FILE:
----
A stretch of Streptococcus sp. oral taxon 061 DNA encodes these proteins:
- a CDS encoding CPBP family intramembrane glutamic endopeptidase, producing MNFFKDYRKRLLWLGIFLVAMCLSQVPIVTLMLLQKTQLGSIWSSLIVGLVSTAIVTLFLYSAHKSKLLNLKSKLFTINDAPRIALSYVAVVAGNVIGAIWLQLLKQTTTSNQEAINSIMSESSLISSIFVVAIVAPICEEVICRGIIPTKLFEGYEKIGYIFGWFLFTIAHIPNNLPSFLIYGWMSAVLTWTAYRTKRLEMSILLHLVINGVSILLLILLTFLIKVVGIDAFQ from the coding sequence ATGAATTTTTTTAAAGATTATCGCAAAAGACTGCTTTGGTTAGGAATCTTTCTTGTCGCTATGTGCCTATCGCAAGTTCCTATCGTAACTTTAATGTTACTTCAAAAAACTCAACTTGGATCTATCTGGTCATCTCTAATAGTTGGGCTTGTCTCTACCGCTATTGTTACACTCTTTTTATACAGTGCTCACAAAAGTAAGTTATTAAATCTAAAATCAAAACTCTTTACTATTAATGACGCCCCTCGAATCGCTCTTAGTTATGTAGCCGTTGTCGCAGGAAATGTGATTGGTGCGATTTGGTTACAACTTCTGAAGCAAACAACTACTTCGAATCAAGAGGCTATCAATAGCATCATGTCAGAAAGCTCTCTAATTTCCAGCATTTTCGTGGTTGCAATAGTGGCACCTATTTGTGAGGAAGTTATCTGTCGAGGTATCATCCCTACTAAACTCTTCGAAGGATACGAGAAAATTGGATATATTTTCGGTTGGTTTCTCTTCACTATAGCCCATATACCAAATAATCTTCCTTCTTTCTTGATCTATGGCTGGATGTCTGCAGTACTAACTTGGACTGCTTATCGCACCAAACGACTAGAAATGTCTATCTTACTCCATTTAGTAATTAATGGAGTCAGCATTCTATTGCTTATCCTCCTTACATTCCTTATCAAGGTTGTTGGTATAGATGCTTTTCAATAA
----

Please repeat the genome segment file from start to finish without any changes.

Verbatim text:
A stretch of Streptococcus sp. oral taxon 061 DNA encodes these proteins:
- a CDS encoding CPBP family intramembrane glutamic endopeptidase, producing MNFFKDYRKRLLWLGIFLVAMCLSQVPIVTLMLLQKTQLGSIWSSLIVGLVSTAIVTLFLYSAHKSKLLNLKSKLFTINDAPRIALSYVAVVAGNVIGAIWLQLLKQTTTSNQEAINSIMSESSLISSIFVVAIVAPICEEVICRGIIPTKLFEGYEKIGYIFGWFLFTIAHIPNNLPSFLIYGWMSAVLTWTAYRTKRLEMSILLHLVINGVSILLLILLTFLIKVVGIDAFQ from the coding sequence ATGAATTTTTTTAAAGATTATCGCAAAAGACTGCTTTGGTTAGGAATCTTTCTTGTCGCTATGTGCCTATCGCAAGTTCCTATCGTAACTTTAATGTTACTTCAAAAAACTCAACTTGGATCTATCTGGTCATCTCTAATAGTTGGGCTTGTCTCTACCGCTATTGTTACACTCTTTTTATACAGTGCTCACAAAAGTAAGTTATTAAATCTAAAATCAAAACTCTTTACTATTAATGACGCCCCTCGAATCGCTCTTAGTTATGTAGCCGTTGTCGCAGGAAATGTGATTGGTGCGATTTGGTTACAACTTCTGAAGCAAACAACTACTTCGAATCAAGAGGCTATCAATAGCATCATGTCAGAAAGCTCTCTAATTTCCAGCATTTTCGTGGTTGCAATAGTGGCACCTATTTGTGAGGAAGTTATCTGTCGAGGTATCATCCCTACTAAACTCTTCGAAGGATACGAGAAAATTGGATATATTTTCGGTTGGTTTCTCTTCACTATAGCCCATATACCAAATAATCTTCCTTCTTTCTTGATCTATGGCTGGATGTCTGCAGTACTAACTTGGACTGCTTATCGCACCAAACGACTAGAAATGTCTATCTTACTCCATTTAGTAATTAATGGAGTCAGCATTCTATTGCTTATCCTCCTTACATTCCTTATCAAGGTTGTTGGTATAGATGCTTTTCAATAA